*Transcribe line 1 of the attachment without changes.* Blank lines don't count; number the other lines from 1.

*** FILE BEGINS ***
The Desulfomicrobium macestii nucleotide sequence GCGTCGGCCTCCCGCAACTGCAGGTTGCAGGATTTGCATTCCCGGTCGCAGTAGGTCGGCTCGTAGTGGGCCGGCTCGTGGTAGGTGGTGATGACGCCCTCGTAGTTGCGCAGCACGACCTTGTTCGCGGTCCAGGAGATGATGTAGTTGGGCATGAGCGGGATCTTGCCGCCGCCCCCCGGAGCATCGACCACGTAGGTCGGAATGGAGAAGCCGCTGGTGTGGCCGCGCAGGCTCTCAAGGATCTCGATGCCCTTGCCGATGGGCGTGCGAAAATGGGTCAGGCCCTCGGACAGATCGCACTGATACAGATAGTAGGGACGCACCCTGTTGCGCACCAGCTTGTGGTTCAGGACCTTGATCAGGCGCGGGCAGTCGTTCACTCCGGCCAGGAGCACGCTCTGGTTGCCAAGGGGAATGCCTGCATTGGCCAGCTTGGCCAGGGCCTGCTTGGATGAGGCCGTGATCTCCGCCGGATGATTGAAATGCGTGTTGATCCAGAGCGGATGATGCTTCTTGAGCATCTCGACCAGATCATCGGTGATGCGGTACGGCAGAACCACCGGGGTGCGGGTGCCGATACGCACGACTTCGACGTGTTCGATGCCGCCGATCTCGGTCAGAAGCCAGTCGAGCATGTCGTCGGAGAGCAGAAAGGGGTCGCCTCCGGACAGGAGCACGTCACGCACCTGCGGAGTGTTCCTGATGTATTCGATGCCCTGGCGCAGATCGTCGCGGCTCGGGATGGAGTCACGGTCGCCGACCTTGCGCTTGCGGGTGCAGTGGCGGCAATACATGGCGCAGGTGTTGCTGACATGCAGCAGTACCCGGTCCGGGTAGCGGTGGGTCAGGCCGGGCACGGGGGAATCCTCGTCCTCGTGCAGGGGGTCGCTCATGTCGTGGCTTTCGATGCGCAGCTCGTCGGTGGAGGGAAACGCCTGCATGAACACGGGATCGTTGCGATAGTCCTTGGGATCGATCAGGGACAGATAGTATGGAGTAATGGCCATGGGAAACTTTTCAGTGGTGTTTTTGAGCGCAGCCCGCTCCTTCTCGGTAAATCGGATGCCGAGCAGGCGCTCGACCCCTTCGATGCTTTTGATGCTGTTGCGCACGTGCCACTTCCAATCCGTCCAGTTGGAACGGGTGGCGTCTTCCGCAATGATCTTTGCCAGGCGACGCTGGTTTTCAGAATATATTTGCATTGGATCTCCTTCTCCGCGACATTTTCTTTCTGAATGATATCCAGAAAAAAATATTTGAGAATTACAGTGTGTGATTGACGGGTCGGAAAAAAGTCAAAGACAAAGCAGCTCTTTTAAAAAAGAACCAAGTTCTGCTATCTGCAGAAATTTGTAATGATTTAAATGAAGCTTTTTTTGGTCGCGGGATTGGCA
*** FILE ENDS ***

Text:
The Desulfomicrobium macestii nucleotide sequence GCGTCGGCCTCCCGCAACTGCAGGTTGCAGGATTTGCATTCCCGGTCGCAGTAGGTCGGCTCGTAGTGGGCCGGCTCGTGGTAGGTGGTGATGACGCCCTCGTAGTTGCGCAGCACGACCTTGTTCGCGGTCCAGGAGATGATGTAGTTGGGCATGAGCGGGATCTTGCCGCCGCCCCCCGGAGCATCGACCACGTAGGTCGGAATGGAGAAGCCGCTGGTGTGGCCGCGCAGGCTCTCAAGGATCTCGATGCCCTTGCCGATGGGCGTGCGAAAATGGGTCAGGCCCTCGGACAGATCGCACTGATACAGATAGTAGGGACGCACCCTGTTGCGCACCAGCTTGTGGTTCAGGACCTTGATCAGGCGCGGGCAGTCGTTCACTCCGGCCAGGAGCACGCTCTGGTTGCCAAGGGGAATGCCTGCATTGGCCAGCTTGGCCAGGGCCTGCTTGGATGAGGCCGTGATCTCCGCCGGATGATTGAAATGCGTGTTGATCCAGAGCGGATGATGCTTCTTGAGCATCTCGACCAGATCATCGGTGATGCGGTACGGCAGAACCACCGGGGTGCGGGTGCCGATACGCACGACTTCGACGTGTTCGATGCCGCCGATCTCGGTCAGAAGCCAGTCGAGCATGTCGTCGGAGAGCAGAAAGGGGTCGCCTCCGGACAGGAGCACGTCACGCACCTGCGGAGTGTTCCTGATGTATTCGATGCCCTGGCGCAGATCGTCGCGGCTCGGGATGGAGTCACGGTCGCCGACCTTGCGCTTGCGGGTGCAGTGGCGGCAATACATGGCGCAGGTGTTGCTGACATGCAGCAGTACCCGGTCCGGGTAGCGGTGGGTCAGGCCGGGCACGGGGGAATCCTCGTCCTCGTGCAGGGGGTCGCTCATGTCGTGGCTTTCGATGCGCAGCTCGTCGGTGGAGGGAAACGCCTGCATGAACACGGGATCGTTGCGATAGTCCTTGGGATCGATCAGGGACAGATAGTATGGAGTAATGGCCATGGGAAACTTTTCAGTGGTGTTTTTGAGCGCAGCCCGCTCCTTCTCGGTAAATCGGATGCCGAGCAGGCGCTCGACCCCTTCGATGCTTTTGATGCTGTTGCGCACGTGCCACTTCCAATCCGTCCAGTTGGAACGGGTGGCGTCTTCCGCAATGATCTTTGCCAGGCGACGCTGGTTTTCAGAATATATTTGCATTGGATCTCCTTCTCCGCGACATTTTCTTTCTGAATGATATCCAGAAAAAAATATTTGAGAATTACAGTGTGTGATTGACGGGTCGGAAAAAAGTCAAAGACAAAGCAGCTCTTTTAAAAAAGAACCAAGTTCTGCTATCTGCAGAAATTTGTAATGATTTAAATGAAGCTTTTTTTGGTCGCGGGATTGGCA